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Uncontrollable forces in debates on the availability of drugs - Health Policy Today, 26th August 2008

The debate about the availability of expensive drugs is changing in nature.  It is being linked to a need for more insurance, to provide for expensive drugs, amid reports that the European Commission proposes to allow pharmaceutical firms to provide information directly to patients about their products, on the radio, the internet and in newspapers.  


NICE now regularly features in the politics pages.  As the Economist notes this week, it is really ‘only recently that it has run into the sort of bitter controversy that always seemed likely to dog such a body’.

This weekend, a group of 26 oncologists wrote to The Sunday Times to call for radical change in the way that NICE makes its decisions.  In response, NICE published a defence of its methodology.  In an increasingly political debate, the NICE chief executive challenged the specialists to decide which treatments should stopped to finance increased spend on cancer drugs.

Kevin Barron, the Labour MP who chairs the Commons Health Select Committee defended NICE to the Guardian .  He said the NHS was not “a bottomless pit” and someone had to take difficult decisions.  “NICE is doing it better than what we had 10 years ago which was clinicians making the decisions”.


Doctors don’t want to deny care, as supported by a survey by the charity Myeloma UK, reported today.  It shows that doctors would rather not set out all the available options only to later explain that some are not available.  Around a quarter of myeloma specialists admitted hiding the facts about treatments that may be difficult to obtain on the NHS in order to avoid distressing or confusing patients.

Yet in the current debate, it is doctors in particular who are seen as championing the rights of individuals to expensive drugs.  It is NICE’s methodology that irks them.

‘Mean survivals obscure the fact that some patients will obtain prolonged benefit from these drugs’.  


In the context of the current debate about available drugs, writing in her BMJ column, Iona Heath also points out that ‘it is highly likely that in all the trials considered by NICE there will have been a very small minority of patients who responded to each of the treatments much better than most’.

Hearing this, those individuals who might benefit seem less happy to have their case ruled on according to the average. Many feel as though they are being denied care, either because NICE believes the intervention not to be cost-effective to a population as a whole, not them in particular.  And if they accept limits on social spending, they also feel denied, because they are, at present, unable to purchase the drugs out of their own pockets and still be eligible for NHS care.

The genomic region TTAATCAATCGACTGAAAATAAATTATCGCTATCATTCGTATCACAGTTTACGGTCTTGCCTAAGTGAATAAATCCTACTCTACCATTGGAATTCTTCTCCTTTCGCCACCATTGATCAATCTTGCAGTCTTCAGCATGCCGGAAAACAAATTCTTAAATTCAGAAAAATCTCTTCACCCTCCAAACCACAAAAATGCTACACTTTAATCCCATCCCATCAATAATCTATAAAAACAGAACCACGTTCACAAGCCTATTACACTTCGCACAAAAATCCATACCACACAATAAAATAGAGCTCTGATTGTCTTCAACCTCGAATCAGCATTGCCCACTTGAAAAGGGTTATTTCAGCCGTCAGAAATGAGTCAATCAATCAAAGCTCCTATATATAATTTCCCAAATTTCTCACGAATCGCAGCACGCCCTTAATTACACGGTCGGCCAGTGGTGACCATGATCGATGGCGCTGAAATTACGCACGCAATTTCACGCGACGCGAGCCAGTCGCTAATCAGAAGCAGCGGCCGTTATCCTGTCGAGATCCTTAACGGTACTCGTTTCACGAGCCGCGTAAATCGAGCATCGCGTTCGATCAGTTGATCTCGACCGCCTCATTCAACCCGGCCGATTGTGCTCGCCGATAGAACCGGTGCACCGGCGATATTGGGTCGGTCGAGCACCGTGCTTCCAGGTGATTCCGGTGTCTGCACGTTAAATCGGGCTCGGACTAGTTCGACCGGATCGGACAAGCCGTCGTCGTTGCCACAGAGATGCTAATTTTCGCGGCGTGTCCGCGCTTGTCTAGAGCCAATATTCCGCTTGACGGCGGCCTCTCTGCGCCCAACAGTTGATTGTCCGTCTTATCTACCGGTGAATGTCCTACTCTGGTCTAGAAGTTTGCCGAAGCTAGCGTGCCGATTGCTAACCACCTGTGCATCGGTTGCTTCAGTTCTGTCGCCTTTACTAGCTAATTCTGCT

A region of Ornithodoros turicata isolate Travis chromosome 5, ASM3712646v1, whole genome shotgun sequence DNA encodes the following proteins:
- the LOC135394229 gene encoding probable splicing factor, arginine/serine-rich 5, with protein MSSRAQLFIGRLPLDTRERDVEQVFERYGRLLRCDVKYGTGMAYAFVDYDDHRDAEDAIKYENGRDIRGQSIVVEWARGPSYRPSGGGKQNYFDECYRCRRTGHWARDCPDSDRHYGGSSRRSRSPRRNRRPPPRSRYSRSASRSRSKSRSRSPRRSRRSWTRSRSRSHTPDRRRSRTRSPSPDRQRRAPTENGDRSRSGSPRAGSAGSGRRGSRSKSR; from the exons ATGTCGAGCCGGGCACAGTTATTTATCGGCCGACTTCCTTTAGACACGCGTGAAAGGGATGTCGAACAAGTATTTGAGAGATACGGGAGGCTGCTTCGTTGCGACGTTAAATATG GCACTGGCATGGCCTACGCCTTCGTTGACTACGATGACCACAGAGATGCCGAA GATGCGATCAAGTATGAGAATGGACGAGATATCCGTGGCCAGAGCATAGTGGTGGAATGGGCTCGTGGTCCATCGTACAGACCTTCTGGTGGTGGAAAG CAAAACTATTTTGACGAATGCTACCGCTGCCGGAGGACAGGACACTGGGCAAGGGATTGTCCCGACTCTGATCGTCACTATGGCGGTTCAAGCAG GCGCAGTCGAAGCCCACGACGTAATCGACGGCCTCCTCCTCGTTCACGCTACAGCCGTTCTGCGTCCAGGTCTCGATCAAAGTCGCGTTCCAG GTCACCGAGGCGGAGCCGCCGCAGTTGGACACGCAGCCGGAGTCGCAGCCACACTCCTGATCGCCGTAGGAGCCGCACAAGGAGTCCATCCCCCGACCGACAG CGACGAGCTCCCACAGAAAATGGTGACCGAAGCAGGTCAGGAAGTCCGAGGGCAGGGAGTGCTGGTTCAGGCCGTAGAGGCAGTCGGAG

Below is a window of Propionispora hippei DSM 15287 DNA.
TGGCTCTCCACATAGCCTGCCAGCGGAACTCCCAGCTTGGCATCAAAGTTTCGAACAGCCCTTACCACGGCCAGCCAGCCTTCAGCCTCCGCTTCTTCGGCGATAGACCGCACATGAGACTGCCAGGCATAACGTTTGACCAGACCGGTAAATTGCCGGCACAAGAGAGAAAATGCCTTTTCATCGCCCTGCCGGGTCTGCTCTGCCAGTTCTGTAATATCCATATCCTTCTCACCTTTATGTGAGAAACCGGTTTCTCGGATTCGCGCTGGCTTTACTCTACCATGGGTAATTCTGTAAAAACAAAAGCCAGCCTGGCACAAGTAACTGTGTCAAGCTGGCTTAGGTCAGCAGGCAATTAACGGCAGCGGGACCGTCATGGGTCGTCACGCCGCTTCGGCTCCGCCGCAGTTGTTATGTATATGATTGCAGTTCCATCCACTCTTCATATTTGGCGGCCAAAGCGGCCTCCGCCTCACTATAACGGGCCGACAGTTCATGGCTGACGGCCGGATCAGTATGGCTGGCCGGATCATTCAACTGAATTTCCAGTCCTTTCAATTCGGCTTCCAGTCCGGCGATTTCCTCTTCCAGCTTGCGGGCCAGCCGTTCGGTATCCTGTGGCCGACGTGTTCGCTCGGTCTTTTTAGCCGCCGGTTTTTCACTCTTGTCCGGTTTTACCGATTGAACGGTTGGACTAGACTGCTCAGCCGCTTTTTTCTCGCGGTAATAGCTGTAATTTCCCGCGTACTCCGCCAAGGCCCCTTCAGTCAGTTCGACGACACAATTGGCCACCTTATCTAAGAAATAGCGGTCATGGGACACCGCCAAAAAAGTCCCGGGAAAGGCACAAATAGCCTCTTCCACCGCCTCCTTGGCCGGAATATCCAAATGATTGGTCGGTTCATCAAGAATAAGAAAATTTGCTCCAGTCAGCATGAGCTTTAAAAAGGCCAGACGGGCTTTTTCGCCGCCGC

Social changes are not within the control of governments, and Reform will argue that it is impossible to try and prevent the introduction of co-payments and insurance, if people want it.  If the Government tries to prevent this, it will force people to leave the health service, creating a two-tier system.


The weekend after next, the think tank Reform is expected to publish its vision for the NHS.  It is likely that it will weigh up the cost of new treatments, contrast this with a strong social appetite to access these drugs, with private money if needs be, and call for a greater role for insurance in English healthcare.   The leading doctor within Reform is Professor Karol Sikora who was also the first signatory of the letter criticising NICE, published in the Sunday Times.

A key issue in that letter is why the kidney cancer drugs are not available in England when they are in other European countries.  They write, “we have seen distraught patients remortgaging their houses, giving up pensions and selling their cars to buy drugs that are freely available to those using health services in countries of comparable wealth."  

At present it is illegal, all over Europe, for drug companies to advertise prescription-only drugs directly to patients.  However, the European Commission has put forward proposals that will allow pharmaceutical firms to give information to patients – in newspapers, on the radio and on the Internet.

An opinion piece in The Scotsman argues that this can’t come soon enough, reflecting a view that governments put cost considerations before clinical effectiveness.  This kind of information, then, will allow us to see the benefits of the treatments.  The problem with this approach is that there will be counter-view, only promotional information, unless this is carefully regulated.

This move could increase the clamour for expensive drugs.  The push to be allowed to be able to buy drugs directly reflects a changing social attitude – more individualistic and less collectivist.  


The Guardian today reports that the Kidney Cancer Support Network will stage a protest outside the London offices of NICE.  Expect it to get a lot of press coverage.